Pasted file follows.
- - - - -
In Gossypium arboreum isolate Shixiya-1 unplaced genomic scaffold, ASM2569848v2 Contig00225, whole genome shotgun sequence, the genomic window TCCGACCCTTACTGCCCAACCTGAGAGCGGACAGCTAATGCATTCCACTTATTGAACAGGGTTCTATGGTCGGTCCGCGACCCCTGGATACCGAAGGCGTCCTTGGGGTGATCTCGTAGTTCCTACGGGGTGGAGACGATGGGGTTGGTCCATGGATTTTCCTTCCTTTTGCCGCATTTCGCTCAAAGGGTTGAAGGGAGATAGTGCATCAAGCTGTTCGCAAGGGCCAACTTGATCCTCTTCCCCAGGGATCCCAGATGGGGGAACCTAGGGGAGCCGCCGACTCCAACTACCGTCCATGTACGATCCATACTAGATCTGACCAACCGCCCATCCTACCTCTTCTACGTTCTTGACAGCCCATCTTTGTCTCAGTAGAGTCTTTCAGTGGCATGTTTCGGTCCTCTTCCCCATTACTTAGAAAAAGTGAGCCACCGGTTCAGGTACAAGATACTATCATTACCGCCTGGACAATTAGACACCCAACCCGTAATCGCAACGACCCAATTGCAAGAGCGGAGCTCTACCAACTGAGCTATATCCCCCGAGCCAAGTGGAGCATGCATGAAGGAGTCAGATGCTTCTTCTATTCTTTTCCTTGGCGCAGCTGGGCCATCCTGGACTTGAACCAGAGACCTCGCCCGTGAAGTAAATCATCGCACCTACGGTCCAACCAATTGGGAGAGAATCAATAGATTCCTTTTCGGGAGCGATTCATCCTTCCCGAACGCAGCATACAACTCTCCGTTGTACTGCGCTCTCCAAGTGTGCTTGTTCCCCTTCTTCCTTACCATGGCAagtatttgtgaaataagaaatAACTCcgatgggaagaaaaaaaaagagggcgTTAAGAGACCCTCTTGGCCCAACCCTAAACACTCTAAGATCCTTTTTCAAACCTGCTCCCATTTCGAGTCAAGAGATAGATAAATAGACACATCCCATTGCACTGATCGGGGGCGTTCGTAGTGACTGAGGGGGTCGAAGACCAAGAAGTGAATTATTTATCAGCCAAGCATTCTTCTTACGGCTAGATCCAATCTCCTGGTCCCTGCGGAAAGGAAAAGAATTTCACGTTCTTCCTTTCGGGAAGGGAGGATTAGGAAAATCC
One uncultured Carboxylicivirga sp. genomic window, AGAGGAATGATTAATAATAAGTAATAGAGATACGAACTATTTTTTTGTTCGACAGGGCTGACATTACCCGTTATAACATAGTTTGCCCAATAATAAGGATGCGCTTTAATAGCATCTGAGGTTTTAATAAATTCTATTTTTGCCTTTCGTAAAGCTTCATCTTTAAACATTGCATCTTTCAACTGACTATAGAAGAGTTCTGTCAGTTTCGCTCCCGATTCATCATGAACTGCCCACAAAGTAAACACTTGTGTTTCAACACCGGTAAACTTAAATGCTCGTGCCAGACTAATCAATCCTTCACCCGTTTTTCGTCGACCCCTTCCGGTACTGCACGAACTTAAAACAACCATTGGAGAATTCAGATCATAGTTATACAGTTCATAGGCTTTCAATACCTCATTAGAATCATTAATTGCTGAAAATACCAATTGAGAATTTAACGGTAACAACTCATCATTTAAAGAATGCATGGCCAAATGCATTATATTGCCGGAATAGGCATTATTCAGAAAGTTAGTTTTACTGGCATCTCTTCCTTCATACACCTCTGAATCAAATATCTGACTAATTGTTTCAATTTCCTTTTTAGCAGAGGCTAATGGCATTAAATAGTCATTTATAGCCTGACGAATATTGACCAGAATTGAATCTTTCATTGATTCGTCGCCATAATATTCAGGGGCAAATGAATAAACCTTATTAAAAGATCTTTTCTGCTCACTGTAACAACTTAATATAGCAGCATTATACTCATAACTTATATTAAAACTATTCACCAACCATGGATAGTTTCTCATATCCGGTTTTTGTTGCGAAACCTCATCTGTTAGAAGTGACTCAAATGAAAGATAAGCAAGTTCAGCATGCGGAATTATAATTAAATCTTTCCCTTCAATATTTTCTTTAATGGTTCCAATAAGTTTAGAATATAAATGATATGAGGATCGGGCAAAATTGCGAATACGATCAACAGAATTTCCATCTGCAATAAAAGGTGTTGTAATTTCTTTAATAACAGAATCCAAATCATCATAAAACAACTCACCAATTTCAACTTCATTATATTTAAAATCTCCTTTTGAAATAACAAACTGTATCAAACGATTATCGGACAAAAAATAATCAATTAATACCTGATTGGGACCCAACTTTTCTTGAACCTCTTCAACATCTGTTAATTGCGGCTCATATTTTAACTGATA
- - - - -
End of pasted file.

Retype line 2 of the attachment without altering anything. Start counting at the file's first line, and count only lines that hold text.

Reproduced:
One uncultured Carboxylicivirga sp. genomic window, AGAGGAATGATTAATAATAAGTAATAGAGATACGAACTATTTTTTTGTTCGACAGGGCTGACATTACCCGTTATAACATAGTTTGCCCAATAATAAGGATGCGCTTTAATAGCATCTGAGGTTTTAATAAATTCTATTTTTGCCTTTCGTAAAGCTTCATCTTTAAACATTGCATCTTTCAACTGACTATAGAAGAGTTCTGTCAGTTTCGCTCCCGATTCATCATGAACTGCCCACAAAGTAAACACTTGTGTTTCAACACCGGTAAACTTAAATGCTCGTGCCAGACTAATCAATCCTTCACCCGTTTTTCGTCGACCCCTTCCGGTACTGCACGAACTTAAAACAACCATTGGAGAATTCAGATCATAGTTATACAGTTCATAGGCTTTCAATACCTCATTAGAATCATTAATTGCTGAAAATACCAATTGAGAATTTAACGGTAACAACTCATCATTTAAAGAATGCATGGCCAAATGCATTATATTGCCGGAATAGGCATTATTCAGAAAGTTAGTTTTACTGGCATCTCTTCCTTCATACACCTCTGAATCAAATATCTGACTAATTGTTTCAATTTCCTTTTTAGCAGAGGCTAATGGCATTAAATAGTCATTTATAGCCTGACGAATATTGACCAGAATTGAATCTTTCATTGATTCGTCGCCATAATATTCAGGGGCAAATGAATAAACCTTATTAAAAGATCTTTTCTGCTCACTGTAACAACTTAATATAGCAGCATTATACTCATAACTTATATTAAAACTATTCACCAACCATGGATAGTTTCTCATATCCGGTTTTTGTTGCGAAACCTCATCTGTTAGAAGTGACTCAAATGAAAGATAAGCAAGTTCAGCATGCGGAATTATAATTAAATCTTTCCCTTCAATATTTTCTTTAATGGTTCCAATAAGTTTAGAATATAAATGATATGAGGATCGGGCAAAATTGCGAATACGATCAACAGAATTTCCATCTGCAATAAAAGGTGTTGTAATTTCTTTAATAACAGAATCCAAATCATCATAAAACAACTCACCAATTTCAACTTCATTATATTTAAAATCTCCTTTTGAAATAACAAACTGTATCAAACGATTATCGGACAAAAAATAATCAATTAATACCTGATTGGGACCCAACTTTTCTTGAACCTCTTCAACATCTGTTAATTGCGGCTCATATTTTAACTGATA